When I was in college, I was thin as a reed. I weighed maybe 155 pounds and had to force-feed myself mounds of chocolate and beer to make up for all the calories I burned through each day as an over-active college student. My “exercise” of choice was “looking for girls” and doing so kept me healthy, slim, and seemingly indestructible.
The first few years after college, my body went through certain changes, I got used to having the money to purchase things like food, and my new lifestyle allowed me to gain about 20 pounds in a couple of years until I could at least turn sideways and not be invisible. Once I reached my true adult weight of around 175 pounds, I tossed the scale away and have never looked back, well aware that I would remain 175 pounds for the rest of my life.
I have never thought much about being in shape, because I was in great shape in college, and therefore why wouldn’t I always be in great shape without trying? Yes, I did notice certain things, like how I slowly had to shop for pants the next size up. But that was because clothing sizes were getting smaller, not because I was getting any bigger. I also noticed that long hikes left me just a little bit more winded, but that was because the Earth has been slowly leaking atmosphere for decades, making us all work harder for our oxygen.
Then one day River Mom suggested that maybe I ought to think about finding a way to get some exercise. I laughed good naturedly at what I assumed was a joke. When she didn’t laugh back I became confused. Me? Need
exercise? But I am the same fit, svelte, 175-pound man I’ve been since college.
It was River Mom’s turn to laugh.
Convinced that I was right, I scoured our bathroom for a scale, figuring we must have one somewhere. I eventually found it on the floor next to the sink (I’d always wondered what that thing was) and stood on it to prove my point.
I did not prove my point.
It would seem that at some point in the past 20 years, I stopped weighing 175 pounds. I had to also assume that I had also stopped being thin and svelte and in shape as well. That meant that River Mom was right (as usual). But did I need to be in shape? If I’ve gained a few pounds (we’ll leave it at that) during the course of living my life, was that such a bad thing?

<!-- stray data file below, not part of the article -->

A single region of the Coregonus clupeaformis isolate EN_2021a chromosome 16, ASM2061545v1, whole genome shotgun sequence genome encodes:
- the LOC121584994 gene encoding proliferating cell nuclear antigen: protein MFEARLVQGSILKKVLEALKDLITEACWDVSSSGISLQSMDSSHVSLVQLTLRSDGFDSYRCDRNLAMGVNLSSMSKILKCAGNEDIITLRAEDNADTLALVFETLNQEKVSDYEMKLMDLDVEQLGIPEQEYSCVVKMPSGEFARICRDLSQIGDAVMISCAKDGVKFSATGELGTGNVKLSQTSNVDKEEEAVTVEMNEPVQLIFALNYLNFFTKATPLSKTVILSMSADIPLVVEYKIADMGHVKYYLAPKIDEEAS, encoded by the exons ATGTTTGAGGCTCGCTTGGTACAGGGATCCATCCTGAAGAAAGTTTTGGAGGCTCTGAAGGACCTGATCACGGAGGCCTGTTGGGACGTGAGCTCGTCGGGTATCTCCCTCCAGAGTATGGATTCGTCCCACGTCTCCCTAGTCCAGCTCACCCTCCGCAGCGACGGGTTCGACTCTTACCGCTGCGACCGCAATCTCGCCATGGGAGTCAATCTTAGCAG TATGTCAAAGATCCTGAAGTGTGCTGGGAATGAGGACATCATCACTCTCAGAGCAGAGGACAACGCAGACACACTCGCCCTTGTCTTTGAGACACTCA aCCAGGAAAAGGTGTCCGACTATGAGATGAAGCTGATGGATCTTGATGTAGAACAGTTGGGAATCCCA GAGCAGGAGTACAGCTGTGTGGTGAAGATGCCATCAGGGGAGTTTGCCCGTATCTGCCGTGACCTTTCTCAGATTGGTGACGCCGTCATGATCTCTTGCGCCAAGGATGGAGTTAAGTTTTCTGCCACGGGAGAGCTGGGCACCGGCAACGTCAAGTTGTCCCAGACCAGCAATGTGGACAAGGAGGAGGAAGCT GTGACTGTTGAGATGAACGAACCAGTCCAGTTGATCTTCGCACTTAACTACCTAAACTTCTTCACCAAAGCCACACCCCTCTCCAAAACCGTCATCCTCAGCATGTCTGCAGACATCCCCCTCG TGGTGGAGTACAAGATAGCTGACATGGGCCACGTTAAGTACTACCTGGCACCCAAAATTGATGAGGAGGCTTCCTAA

In truth, I was only asking myself the question because I was subconsciously looking for a reason not to work out. But River Mom pointed out something very important: the River Kids. Did I want them to see me as an out-of-shape potato? What sort of example would that set? If I wanted them to take their health seriously, I needed to take my own health seriously. Plus, by not taking care of myself, I increased the chances that I wouldn’t be here for them as long as I’d like.
The die was cast. I needed to get some exercise. I wanted to do something that was simple yet efficient, healthy yet inexpensive, accessible yet portable.
So I ran.
If you’ve never run before (as I hadn’t), it may seem a simple thing. It’s more or less walking, but at a faster pace. I’ve walked all my life. How hard could running be? Initially, I thought I’d hit upon the perfect set-up – the treadmill. We got one, brought it into our home, set up an old TV and DVD player in front of it, and I could get this so-called exercise while catching up on episodes of Doctor Who.
The problem was, I’d run for maybe 30 minutes, every muscle would protest the abuse, my body would drip with sweat, and yet I hadn’t actually moved. I began to grow frustrated with my lack of travel. If I was going to drive
myself to the ends of my physical limits, I wanted to accomplish something aside from seeing The Doctor save time and space over and over.
River Mom suggested I run outside. I told her I wasn’t sure if we had enough electrical outlets in the yard to run the treadmill, DVD player, and TV at the same time. She said that wasn’t what she meant. See, River Mom runs
regularly, far more regularly than I. She has run that godawful Rocky race in Rockefeller Park and the Peter Oley Turkey Trot in Irvington several times, and last year our daughter even joined her. Seeing them whip down the chute at the finish line was inspiring.
So I took River Mom’s advice and ran outside. It was a revelation. I’d pump my legs, burn those evil calories, and when all was said and done, I was somewhere other than where I began! At first this was its own problem, but I soon learned to turn around halfway through my run so as to end up near my car. Slowly but surely (mainly slowly) I lost some weight, my body began to adjust so that I looked slightly less pear-shaped, I was not as easily winded, colors were brighter, birds sang, and I’m pretty sure I grew back some of my hair (though that may be more in my head than on my head).
It hasn’t always been easy to keep it up. For one thing, it turns out you’re not encouraged to run outside when there’s a foot of snow on the ground (which is when the treadmill comes in handy). For another, it is incredibly easy to find an excuse not to run (“It’s National Broccoli Day! Nobody runs on National Broccoli Day!”). Some months I’m better at keeping at it than others, but I keep going. Last year I even entered my first 5K (we were chased by zombies, it was awesome).
While I’m told I probably won’t revert to the 175-pound, hunk of a stud I was at age 20, I can at least stem the encroaching tide of weight gain and regain a semblance of a healthy lifestyle. I’m planning on entering more fun runs in the future. There’s a psychotic obstacle course in Brooklyn we’re looking at this summer.
And I’m pretty sure 2014 will be the year I enter the Peter Oley Turkey Trot.